National Black/HIV AIDS Awareness Day is Sunday, February 7 and marks the 16th year for the day, which is a national HIV testing and treatment community mobilization initiative targeted at blacks in the United States and the Diaspora.

Locally, San Francisco will observe the awareness day Friday, February 5 with its annual community event. The theme this year is "Our Voices �" Bearing Witness" and the focus will be on PrEP, treatment as prevention, and mental health. The event will take place from 6 to 9 p.m. at 25 Van Ness Avenue, Conference Room 610 (6th floor).

For more information, contact Vincent Fuqua at [email protected] or (415) 437-6208.


Openhouse moves programs to Castro storefront

Due to its lease expiring this month at the San Francisco LGBT Community Center, which is set to begin a renovation project in March, Openhouse has leased a Castro Street storefront on a temporary basis to house a number of its programs.

Beginning the third week of February, the LGBT senior services agency will be setting up shop at 541 Castro Street, a vacant retail space adjacent to the former Patio Cafe eatery. Property owner Les Natali, who owns both buildings, has previously leased out the storefront on a temporary basis, most recently to a real estate firm whose offices were being renovated.

The retail space was also once home to the now-defunct Under One Roof, a store that had donated a portion of sales to local HIV nonprofits. It ceased operations in 2014.

Openhouse will be moving into new offices this September being built in a ground floor space at the 55 Laguna LGBT senior housing development. As the Bay Area Reporter disclosed last month, the agency's new location will be named the Bob Ross LGBT Senior Center in honor of the B.A.R.'s founding publisher due to a $1 million donation from the Bob Ross Foundation.

Programs that will be housed in the Castro Street space over the next seven months include a four-week healthy aging workshop, which begins Thursday, February 18, and Openhouse's monthly fourth Fridays health and wellness series starting on February 26.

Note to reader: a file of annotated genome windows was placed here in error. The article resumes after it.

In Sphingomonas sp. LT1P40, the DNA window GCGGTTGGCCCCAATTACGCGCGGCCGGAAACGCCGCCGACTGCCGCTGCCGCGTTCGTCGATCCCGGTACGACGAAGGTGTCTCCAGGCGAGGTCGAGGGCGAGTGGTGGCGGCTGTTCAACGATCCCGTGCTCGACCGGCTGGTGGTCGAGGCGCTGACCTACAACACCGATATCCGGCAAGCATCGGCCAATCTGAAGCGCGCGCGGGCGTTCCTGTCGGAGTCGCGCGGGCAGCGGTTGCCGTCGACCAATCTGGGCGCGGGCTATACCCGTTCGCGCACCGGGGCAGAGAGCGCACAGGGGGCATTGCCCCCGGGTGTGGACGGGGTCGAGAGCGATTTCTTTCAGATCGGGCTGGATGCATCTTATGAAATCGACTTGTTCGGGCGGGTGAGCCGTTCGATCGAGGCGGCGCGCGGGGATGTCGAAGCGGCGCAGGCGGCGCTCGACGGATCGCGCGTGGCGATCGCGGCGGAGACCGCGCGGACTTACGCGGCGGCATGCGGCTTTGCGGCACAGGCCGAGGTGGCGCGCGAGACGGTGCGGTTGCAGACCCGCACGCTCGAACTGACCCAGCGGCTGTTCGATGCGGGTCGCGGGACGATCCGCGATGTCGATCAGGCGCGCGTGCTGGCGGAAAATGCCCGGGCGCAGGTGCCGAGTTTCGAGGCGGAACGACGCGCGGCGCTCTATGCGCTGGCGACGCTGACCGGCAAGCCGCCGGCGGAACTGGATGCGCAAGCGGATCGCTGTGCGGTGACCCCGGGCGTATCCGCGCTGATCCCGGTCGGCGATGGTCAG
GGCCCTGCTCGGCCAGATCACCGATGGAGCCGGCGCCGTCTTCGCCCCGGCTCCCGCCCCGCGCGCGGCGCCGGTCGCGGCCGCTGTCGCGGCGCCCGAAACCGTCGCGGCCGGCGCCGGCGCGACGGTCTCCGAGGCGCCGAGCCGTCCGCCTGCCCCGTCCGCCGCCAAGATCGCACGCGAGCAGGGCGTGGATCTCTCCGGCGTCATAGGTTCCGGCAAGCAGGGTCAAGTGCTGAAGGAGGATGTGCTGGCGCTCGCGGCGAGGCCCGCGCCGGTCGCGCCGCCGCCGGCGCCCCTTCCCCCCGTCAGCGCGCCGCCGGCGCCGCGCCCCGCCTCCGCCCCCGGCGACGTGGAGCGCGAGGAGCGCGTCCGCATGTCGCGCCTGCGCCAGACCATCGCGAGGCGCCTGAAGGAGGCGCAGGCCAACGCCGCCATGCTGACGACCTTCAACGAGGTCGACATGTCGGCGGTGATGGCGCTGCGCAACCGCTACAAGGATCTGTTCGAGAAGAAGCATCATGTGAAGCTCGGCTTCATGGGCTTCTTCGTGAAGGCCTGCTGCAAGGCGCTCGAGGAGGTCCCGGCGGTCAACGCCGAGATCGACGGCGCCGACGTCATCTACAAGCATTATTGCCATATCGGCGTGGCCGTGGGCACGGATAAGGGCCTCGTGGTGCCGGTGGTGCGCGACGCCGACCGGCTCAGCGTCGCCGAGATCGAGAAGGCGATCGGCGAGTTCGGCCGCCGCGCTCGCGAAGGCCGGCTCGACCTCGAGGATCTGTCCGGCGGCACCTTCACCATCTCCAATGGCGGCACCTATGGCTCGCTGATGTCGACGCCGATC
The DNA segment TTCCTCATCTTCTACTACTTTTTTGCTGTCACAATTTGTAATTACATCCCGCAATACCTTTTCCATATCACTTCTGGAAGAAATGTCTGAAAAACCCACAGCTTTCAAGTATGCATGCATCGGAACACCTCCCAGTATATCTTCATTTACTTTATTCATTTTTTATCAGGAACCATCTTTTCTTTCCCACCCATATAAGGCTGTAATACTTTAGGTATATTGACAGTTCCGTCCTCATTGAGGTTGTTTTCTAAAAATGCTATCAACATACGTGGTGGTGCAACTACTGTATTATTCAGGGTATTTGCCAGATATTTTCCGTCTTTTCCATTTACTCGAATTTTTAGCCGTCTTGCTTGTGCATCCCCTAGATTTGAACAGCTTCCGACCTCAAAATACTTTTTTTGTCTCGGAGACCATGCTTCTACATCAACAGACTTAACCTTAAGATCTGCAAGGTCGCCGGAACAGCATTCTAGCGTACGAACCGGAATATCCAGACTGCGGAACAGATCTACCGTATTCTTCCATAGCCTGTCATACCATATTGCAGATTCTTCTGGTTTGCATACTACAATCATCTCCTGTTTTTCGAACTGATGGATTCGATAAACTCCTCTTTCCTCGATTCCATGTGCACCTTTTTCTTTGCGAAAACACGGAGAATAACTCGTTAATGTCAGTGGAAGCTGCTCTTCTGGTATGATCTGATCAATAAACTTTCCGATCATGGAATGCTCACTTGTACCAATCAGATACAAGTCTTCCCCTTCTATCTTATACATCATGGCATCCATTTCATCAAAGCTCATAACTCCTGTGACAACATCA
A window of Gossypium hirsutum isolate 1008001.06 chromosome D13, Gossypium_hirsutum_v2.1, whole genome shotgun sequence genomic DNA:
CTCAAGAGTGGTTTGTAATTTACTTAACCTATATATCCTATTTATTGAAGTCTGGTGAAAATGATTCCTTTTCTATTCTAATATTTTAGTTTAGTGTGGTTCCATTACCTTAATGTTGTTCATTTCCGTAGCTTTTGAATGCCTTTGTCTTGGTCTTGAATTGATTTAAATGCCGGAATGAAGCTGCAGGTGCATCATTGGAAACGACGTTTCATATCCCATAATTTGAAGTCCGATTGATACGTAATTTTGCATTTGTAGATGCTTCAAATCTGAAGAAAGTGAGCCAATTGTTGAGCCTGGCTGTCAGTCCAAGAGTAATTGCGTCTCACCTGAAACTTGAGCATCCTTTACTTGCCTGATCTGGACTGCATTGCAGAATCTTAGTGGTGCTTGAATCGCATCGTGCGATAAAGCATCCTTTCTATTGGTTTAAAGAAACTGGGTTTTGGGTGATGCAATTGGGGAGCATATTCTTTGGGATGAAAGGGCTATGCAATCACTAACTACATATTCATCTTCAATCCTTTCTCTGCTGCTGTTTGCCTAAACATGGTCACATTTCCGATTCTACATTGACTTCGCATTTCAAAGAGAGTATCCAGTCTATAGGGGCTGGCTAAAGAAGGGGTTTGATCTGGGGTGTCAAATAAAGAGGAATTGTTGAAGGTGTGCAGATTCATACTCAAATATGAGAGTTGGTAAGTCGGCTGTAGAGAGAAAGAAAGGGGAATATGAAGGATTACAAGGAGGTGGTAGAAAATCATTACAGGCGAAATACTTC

Its monthly drop-in group for people caring for someone with dementia is also moving to the Castro Street location, as are its gay writers group, poetry salon and, beginning on February 20, the weekly Saturday games gatherings.

To download Openhouse's monthly calendar listing the programs at the new location, visit


New exhibit at Qulture Collective

From a Place With No Space or Time in downtown Oakland February 5-29.

Adrift , and What the World Knows of Infinity at Qulture Collective, 714 Franklin Street, beginning February 5 with an opening reception February 12. On February 20, Davis debuts An Angel's Manifesto, a site-specific pole and dance performance that will begin at the Flight Deck, 1540 Broadway, and include a procession to a nearby downtown location.

From a Place With No Space or Time Davis embodies traditional and imagined spiritual and cultural archetypes as a means for creating new narratives that reflect queer black femme experience and power. In the visual exhibit, the culmination of nearly fours years of collaboration with New Orleans-based photographer Lauren Hind, Davis performs archetypal personas in site-specific locations that evoke possible alternative realities.

Adrift , shot in New Mexico, follows an afro-surreal water spirit as they navigate a vast rolling gypsum sand dune desert.

What the World Knows of Infinity, Davis channels the World card from Tarot, carrying elements for creation through sites in New Orleans.

'Revival' dance party for long-term survivors

A dance party to celebrate long-term survivors (HIV-positive and HIV-negative) will be held Saturday, February 13 from 6 to 10 p.m. at the Episcopal Church of St. John the Evangelist, 1661 15th Street (at Julian) in San Francisco.

Organized by Gregg Cassin and the Shanti Project, the event, called "Revival," is free and will feature DJ Bill Strach playing some of the era's greatest hits. Light refreshments will be served early in the evening.

In an email, Cassin said that Revival honors the long-term survivor community, its resilience, hope, and commitment to one another.

Everyone is welcome. Volunteers are needed. For more information, visit the Facebook page at


Matthew S. Bajko contributed to this report.